David Cameron is going to get smashed on his birthday this year. No, not in the drunken sense, although I wouldn’t blame him if he did that too. But both the Clacton, and Heywood and Middleton by-elections are set for October 9th, and are likely to bring with them no end of bad tidings for the prime minister.
Sure, you wouldn’t particularly expect the Conservative Party to do well in the Labour heartland in Greater Manchester – but Mr Cameron will be watching closely to see how much his party’s share of the decreases in the area. Traditionally the Tories have taken between 25 and 35 percent of the vote in the constituency.
In nearby Rotherham, the Tories enjoyed an average of 18.1 percent of the vote, excluding a by-election in 1994 which left them with just 9.9 percent. In the 2012 Rotherham by-election however, the Tories barely held onto their deposit, scraping just 5.4 percent of the vote and coming in fifth place. In Heywood and Middleton, the Tories will be nervous about headlines related to a similar eventuality. And in Clacton, the game is over for Cameron’s Conservatives, with UKIP’s Douglas Carswell set to sweep in with over 50 percent of the vote.
But Labour will have their share of problems in Heywood too, specifically considering the standard “UKIP are racist” left-whinge is already devoid of credibility, while their own candidate, Liz McInnes, recently worked closely alongside a former BNP member, Trevor Maxfield, in her position in the Blackburn and Darwen Labour Party.
This is already a constituency whereby the local residents are becoming deeply disillusioned with their elected Labour councillors, as well as their Labour MPs. The impact of the Rotherham child rape scandal has echoed throughout the region, and speaking to locals you soon realise that they rightly lay the blame at the feet of key Labour figures including the council leader Roger Stone, who fell on his sword almost immediately, and Police and Crime Commissioner Shaun Wright, who decided that clinging onto power for as long as possible was the best idea in the world.
The local Labour Party have already begun to demonise UKIP with untruths about the party’s policy on taxation, the NHS, and more. But the ‘raaaaccccissssttt’ narrative will look desperate and hypocritical given McInnes’s close working relationship with Maxfield. The former BNP man was welcomed with open arms into the local Labour Party – a cynical move predicated on the strong BNP vote in the area in 2005 and 2010. According to one source, the thought process was so deeply entrenched that Labour even made Maxfield the Mayor of Darwen in an attempt to whitewash (pun intended) his past.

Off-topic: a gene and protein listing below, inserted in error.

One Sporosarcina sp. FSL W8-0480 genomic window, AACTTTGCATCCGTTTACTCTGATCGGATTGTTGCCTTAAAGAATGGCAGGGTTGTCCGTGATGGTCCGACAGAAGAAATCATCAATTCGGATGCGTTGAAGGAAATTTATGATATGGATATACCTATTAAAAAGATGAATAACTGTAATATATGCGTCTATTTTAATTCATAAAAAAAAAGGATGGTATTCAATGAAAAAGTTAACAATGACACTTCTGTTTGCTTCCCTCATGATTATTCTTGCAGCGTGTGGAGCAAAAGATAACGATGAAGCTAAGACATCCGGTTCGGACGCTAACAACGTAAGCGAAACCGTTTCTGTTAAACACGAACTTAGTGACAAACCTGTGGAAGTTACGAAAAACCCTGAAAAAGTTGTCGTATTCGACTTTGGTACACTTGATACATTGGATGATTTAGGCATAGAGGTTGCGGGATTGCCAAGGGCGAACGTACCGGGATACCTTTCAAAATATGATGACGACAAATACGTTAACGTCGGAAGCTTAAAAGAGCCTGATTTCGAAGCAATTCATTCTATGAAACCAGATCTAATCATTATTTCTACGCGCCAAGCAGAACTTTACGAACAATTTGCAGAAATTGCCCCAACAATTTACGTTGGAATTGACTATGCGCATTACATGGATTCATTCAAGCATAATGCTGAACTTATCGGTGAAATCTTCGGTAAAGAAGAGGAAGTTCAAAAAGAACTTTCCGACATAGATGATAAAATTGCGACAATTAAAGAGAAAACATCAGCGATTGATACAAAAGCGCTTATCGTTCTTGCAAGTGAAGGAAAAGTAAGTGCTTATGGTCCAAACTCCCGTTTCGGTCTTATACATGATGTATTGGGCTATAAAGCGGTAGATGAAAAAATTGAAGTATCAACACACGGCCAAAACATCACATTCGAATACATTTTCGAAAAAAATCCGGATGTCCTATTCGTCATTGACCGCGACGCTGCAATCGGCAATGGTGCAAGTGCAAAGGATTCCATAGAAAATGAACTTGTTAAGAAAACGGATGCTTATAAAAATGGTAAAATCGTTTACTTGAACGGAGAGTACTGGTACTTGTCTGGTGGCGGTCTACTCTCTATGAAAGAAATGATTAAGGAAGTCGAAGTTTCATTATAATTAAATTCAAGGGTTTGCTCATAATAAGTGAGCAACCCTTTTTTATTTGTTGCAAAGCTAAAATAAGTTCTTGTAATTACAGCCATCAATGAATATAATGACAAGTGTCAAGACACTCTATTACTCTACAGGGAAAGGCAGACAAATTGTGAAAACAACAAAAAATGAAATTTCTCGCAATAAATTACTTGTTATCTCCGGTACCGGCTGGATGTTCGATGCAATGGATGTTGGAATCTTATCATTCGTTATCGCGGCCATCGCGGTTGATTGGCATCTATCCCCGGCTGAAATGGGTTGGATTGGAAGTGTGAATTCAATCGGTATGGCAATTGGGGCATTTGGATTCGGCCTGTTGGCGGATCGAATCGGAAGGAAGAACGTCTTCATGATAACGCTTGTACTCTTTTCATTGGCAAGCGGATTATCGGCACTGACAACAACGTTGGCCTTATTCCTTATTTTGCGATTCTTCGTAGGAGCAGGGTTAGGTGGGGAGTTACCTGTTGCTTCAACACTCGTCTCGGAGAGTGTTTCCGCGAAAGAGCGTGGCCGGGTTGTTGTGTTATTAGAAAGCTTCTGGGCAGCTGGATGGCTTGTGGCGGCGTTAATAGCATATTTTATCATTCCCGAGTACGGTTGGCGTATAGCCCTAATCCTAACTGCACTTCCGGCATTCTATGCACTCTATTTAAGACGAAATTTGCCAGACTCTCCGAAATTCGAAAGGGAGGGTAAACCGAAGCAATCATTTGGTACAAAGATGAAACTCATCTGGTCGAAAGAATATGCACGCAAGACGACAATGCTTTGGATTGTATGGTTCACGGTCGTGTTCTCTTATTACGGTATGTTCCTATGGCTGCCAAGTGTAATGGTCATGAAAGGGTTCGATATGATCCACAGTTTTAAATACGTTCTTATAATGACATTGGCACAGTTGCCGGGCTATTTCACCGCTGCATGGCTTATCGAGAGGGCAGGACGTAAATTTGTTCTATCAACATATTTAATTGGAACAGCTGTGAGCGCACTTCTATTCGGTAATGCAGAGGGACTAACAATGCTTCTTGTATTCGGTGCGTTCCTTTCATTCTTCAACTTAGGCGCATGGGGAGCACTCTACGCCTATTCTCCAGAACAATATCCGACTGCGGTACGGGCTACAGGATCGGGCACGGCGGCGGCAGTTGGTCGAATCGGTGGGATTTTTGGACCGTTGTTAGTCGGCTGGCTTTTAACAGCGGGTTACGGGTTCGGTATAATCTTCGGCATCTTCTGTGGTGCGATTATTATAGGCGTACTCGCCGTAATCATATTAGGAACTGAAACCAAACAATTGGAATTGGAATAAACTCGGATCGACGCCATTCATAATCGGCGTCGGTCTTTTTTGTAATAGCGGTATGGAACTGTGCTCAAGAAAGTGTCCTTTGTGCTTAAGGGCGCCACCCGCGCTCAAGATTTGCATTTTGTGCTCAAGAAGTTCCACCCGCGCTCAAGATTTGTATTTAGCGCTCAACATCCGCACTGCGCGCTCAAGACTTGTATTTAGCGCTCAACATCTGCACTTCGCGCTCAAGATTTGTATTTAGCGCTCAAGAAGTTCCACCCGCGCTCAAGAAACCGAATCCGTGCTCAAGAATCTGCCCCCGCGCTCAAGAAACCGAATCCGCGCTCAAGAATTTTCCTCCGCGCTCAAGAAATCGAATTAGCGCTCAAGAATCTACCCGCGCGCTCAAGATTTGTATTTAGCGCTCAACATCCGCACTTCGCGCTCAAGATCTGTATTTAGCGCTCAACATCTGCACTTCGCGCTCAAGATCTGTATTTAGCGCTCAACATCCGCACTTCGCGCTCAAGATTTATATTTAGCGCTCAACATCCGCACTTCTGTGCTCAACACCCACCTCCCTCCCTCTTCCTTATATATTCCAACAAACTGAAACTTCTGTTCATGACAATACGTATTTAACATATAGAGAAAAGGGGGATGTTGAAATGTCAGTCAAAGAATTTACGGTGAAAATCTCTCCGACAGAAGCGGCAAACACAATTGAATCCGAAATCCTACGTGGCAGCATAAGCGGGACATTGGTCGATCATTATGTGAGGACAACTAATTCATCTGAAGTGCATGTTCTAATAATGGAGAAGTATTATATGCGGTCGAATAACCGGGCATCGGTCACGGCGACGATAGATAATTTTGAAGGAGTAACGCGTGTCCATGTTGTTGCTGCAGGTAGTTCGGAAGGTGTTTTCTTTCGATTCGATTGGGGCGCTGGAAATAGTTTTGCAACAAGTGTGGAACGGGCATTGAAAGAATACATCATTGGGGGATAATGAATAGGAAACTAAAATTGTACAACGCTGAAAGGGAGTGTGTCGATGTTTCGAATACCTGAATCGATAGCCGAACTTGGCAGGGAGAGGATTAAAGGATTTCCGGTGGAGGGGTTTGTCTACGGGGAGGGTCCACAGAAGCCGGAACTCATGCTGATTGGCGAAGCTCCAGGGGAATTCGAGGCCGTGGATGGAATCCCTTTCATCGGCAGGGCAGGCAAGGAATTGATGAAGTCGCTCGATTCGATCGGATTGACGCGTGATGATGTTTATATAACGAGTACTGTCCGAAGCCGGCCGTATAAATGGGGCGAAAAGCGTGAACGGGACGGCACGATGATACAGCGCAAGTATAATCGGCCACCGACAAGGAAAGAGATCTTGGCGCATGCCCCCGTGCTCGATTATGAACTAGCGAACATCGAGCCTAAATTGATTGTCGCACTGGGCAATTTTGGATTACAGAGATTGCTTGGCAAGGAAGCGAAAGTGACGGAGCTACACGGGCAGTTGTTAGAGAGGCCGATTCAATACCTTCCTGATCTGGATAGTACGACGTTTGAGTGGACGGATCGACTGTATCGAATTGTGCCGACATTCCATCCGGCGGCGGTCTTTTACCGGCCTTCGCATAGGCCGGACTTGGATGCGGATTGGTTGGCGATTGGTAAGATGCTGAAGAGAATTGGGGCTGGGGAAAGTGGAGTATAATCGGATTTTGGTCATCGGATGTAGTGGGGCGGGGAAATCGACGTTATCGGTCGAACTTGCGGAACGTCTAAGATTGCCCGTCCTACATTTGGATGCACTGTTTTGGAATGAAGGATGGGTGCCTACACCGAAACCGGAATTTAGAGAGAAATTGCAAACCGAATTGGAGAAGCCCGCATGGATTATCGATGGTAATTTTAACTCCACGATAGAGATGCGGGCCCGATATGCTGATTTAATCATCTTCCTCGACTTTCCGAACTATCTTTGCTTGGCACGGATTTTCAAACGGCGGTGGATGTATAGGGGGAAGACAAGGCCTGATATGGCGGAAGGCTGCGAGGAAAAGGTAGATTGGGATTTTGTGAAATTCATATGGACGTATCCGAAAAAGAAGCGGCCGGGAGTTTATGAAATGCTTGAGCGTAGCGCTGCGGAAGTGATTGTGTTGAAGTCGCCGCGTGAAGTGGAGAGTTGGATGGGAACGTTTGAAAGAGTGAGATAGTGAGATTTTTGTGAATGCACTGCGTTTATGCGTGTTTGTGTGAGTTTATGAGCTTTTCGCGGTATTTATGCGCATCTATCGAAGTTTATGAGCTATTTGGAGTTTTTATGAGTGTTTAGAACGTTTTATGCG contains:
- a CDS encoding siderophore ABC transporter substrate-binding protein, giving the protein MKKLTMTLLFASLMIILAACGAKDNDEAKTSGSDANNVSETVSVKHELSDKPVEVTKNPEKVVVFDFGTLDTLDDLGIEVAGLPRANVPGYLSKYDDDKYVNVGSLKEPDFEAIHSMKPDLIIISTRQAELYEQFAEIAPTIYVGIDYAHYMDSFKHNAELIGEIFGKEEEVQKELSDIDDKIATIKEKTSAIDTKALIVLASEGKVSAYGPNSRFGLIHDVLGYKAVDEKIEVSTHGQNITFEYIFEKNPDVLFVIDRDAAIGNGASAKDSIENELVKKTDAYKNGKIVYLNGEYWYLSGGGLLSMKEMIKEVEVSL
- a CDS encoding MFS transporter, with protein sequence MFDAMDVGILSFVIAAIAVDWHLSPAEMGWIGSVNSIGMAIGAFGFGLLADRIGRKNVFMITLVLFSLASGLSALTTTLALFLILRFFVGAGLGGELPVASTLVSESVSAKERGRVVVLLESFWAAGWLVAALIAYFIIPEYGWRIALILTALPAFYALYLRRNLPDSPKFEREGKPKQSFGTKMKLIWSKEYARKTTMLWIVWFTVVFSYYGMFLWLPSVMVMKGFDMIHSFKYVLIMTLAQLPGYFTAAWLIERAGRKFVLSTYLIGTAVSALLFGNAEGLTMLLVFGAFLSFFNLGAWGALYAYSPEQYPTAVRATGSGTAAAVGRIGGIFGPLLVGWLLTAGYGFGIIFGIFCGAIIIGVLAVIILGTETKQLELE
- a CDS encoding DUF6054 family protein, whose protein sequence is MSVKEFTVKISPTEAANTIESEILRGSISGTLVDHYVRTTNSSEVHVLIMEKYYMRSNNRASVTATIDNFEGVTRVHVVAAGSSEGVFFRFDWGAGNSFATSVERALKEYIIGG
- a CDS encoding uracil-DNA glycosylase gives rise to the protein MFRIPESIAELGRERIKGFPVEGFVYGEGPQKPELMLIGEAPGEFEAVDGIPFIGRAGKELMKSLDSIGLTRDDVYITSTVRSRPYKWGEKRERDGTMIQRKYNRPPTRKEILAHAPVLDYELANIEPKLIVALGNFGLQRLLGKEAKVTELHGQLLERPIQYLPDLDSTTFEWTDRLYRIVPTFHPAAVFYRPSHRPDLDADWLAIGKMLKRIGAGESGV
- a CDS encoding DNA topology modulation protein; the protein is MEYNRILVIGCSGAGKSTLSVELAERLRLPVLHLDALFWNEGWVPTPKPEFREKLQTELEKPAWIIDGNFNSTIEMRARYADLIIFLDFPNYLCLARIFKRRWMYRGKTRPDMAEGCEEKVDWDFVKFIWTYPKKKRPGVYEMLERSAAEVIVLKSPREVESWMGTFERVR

Maxfield had a long history with the BNP. He was appointed local organiser by no less a person than then BNP leader Nick Griffin back in 2004 when he was described by his predecessor as being one of the ‘drug dealers and football hooligans’ who made up the local branch of the BNP.
He didn’t defect straight to Labour though – first he joined the white supremacist ‘England First Party’. Of course, had he been a member of UKIP, we’d have read about all this on the front page[s] of the Mirror and the Guardian, and Hope not Hate and [Unite Against Fascism] would have been picketing his house.
But, since he eventually joined Labour, that’s alright then. As a fellow Labour councillor said when he was made cabinet member for culture, “To be fair to Trevor, he’s quite a good bloke. I think his BNP stuff is in the past”. Not that far in the past, as he is pictured at a ‘Heritage & Destiny’ meeting in Bradford in 2006 with various other luminaries of the far right, including Eddy Morrison and Dave Smith.
[It is] a strange world indeed where Maxfield is not just accepted but promoted within the Labour Party despite his far right links, while he would not even qualify for membership of UKIP because of his past associations.
Jim Dobbin, who passed away leading up to this by-election, was popular as an older man who had surprisingly traditional views for a Labour MP. His opposition to same sex marriage, as well as his well documented Catholicism made him appealing to many local voters who do not necessarily buy in to the Guardian-reading, liberal left definition of what it means to stand up for the working man.
And while the area is no stranger to the patriotic, even nationalistic voter, the BNP has all but collapsed in the area, and many of its former voters have moderated their views and will now vote UKIP. If the Labour Party attempts to lob the racist grenade into the UKIP camp, it will likely explode in their faces. Firstly, because local voters really don’t give a hoot. And secondly, because people will immediately see the hypocrisy in the fact that they have their own BNP talisman.
I’m not saying having a former BNP man in the local Labour Party will harm it. It almost certainly will not. But the hypocrisy of local campaigners defaulting to their most tired tactics with Farage and Co will make them seem two-faced.
It is in fact conceivable that UKIP pulls off another, seemingly unthinkable coup, this time in a Labour heartland. If that happens, or even if a “strong second” is achieved, then Labour’s iron grip over vast swathes of the English north may finally be broken. The fact that it wouldn’t be the Conservative Party that broke it will send chills down Tory election strategists’ spines.